At the Strascheg Center, we learned how the German government invests resources to establish entrepreneurship programs and seed university business incubators. We had the unique experience to hear from two start-up cofounders as to the resources provided by the center to help them develop and deliver their innovative products to the market.

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Winning culinary team relaxing after the Athens Sensations Tour

Following our acclimation to Athens through a program sponsored ‘Athens Sensations Tour’, we started our studies in Greece with an orientation by Dean Nickolaos Travlos from the Athens Laboratory of Business Administration (ALBA). Dean Travlos framed out key financial events that led to Greece’s current economic crisis, which today is characterized by excessive debt (debt to GDP >170%), an over-bearing public sector (>50% public companies), non-competitive government policies (low government efficiency, 56/59), and a significant ‘black economy’ (>30%). As a result, the Greek government faces overwhelming pension obligations, extremely high unemployment (>25%; >50% for youths), a deflated private business sector (low business efficiency index, 53/59), and significant lost tax revenues due to the black economy.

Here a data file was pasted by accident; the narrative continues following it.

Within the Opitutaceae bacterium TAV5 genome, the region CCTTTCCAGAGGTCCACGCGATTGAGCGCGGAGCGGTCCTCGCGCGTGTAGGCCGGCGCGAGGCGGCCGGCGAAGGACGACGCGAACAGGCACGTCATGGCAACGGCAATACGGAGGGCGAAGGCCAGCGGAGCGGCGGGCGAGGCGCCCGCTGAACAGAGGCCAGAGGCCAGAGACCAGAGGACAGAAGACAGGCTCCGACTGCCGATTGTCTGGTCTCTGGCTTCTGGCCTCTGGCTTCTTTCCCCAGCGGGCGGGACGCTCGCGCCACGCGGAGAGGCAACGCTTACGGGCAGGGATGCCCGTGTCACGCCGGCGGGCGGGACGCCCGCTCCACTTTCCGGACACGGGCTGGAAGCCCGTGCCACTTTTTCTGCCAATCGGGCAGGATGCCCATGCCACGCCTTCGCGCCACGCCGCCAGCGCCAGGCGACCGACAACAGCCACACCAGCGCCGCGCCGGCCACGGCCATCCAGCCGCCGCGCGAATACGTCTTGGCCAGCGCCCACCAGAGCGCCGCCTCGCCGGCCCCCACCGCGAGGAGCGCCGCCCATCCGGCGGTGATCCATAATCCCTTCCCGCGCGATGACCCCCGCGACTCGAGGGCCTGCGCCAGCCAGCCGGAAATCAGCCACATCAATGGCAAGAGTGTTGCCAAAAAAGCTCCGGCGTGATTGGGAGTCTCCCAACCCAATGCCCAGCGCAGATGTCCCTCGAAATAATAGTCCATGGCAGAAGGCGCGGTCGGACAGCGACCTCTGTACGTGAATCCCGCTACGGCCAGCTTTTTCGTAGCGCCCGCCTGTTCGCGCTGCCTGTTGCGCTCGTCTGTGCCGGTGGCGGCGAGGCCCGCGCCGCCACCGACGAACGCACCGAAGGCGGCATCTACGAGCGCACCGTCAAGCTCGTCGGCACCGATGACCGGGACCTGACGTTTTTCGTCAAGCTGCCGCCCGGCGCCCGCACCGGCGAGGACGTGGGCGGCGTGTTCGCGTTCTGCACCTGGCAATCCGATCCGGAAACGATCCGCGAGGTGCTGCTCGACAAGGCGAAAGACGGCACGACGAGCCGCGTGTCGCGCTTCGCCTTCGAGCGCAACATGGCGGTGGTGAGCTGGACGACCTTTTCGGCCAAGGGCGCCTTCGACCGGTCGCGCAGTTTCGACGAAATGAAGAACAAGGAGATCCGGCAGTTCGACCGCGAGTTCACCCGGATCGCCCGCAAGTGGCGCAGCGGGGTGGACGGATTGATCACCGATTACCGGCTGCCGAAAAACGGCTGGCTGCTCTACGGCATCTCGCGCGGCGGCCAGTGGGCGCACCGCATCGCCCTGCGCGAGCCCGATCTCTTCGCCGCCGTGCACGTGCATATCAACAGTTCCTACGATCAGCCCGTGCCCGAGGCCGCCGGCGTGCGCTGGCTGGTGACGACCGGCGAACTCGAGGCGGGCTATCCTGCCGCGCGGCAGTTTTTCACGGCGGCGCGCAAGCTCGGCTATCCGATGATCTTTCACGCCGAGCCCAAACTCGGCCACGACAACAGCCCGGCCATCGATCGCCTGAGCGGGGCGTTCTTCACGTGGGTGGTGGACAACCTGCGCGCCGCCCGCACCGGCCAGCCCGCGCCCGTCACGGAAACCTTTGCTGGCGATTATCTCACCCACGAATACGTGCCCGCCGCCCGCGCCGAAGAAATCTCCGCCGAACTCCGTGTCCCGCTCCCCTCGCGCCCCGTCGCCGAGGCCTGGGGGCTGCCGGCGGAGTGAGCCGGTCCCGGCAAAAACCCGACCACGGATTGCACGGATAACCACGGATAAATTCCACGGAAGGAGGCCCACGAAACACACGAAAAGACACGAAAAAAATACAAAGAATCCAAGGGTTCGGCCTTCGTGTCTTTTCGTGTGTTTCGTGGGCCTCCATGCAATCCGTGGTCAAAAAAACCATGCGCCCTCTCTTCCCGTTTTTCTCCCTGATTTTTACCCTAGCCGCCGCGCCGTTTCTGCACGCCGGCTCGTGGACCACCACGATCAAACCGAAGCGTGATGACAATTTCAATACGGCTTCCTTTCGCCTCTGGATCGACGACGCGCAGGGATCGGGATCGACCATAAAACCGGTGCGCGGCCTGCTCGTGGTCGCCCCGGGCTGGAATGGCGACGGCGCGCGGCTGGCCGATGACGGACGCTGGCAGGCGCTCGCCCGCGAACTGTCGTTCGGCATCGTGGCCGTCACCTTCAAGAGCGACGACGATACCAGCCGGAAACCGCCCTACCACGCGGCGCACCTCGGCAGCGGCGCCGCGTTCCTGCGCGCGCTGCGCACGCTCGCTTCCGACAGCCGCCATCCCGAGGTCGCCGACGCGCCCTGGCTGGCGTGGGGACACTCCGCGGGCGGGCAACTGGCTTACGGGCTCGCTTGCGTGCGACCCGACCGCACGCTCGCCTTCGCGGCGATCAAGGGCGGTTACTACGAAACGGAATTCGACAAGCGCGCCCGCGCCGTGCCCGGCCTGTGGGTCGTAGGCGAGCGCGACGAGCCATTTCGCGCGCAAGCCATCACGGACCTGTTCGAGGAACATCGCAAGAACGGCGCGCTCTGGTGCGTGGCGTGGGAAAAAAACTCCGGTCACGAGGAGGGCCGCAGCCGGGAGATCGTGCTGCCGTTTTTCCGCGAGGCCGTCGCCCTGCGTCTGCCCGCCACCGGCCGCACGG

Visit to Apivita, a natural cosmetics company

Of particular interest was a presentation by Prof. Babis Mainemelis (ALBA) who emphasized how Greek businesses could leverage their worldly traditions and heritage to spur innovation and differentiate its products on a global business stage. We visited Apivita, a family-owned company that specializes in using natural organic oils, plant extracts and beehive products to formulate holistic cosmetics. We toured their production facility and botanical gardens, including a hands-on experience as to the beekeeping practices used to maintain their hives for generation and collection of natural product ingredients. We also toured the Papagiannakos Winery and enjoyed a history lecture on wine in Greece by food consultant and sommelier Chrissa Giatra. It was interesting to hear how these two family businesses were leveraging their unique success in Greece to expand within the European market.

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Ancient ruins in Athens, Greece

It will be interesting to follow future economic developments within the EU. Will there be a Grexit (Greek exit from the EU)? Could this lead to a contagion where other countries (Ireland, Portugal, Spain, Italy) also exit rather than continue to institute painful austerity measures (such as labor and market reforms). And what global impact could such developments have on international markets and economies?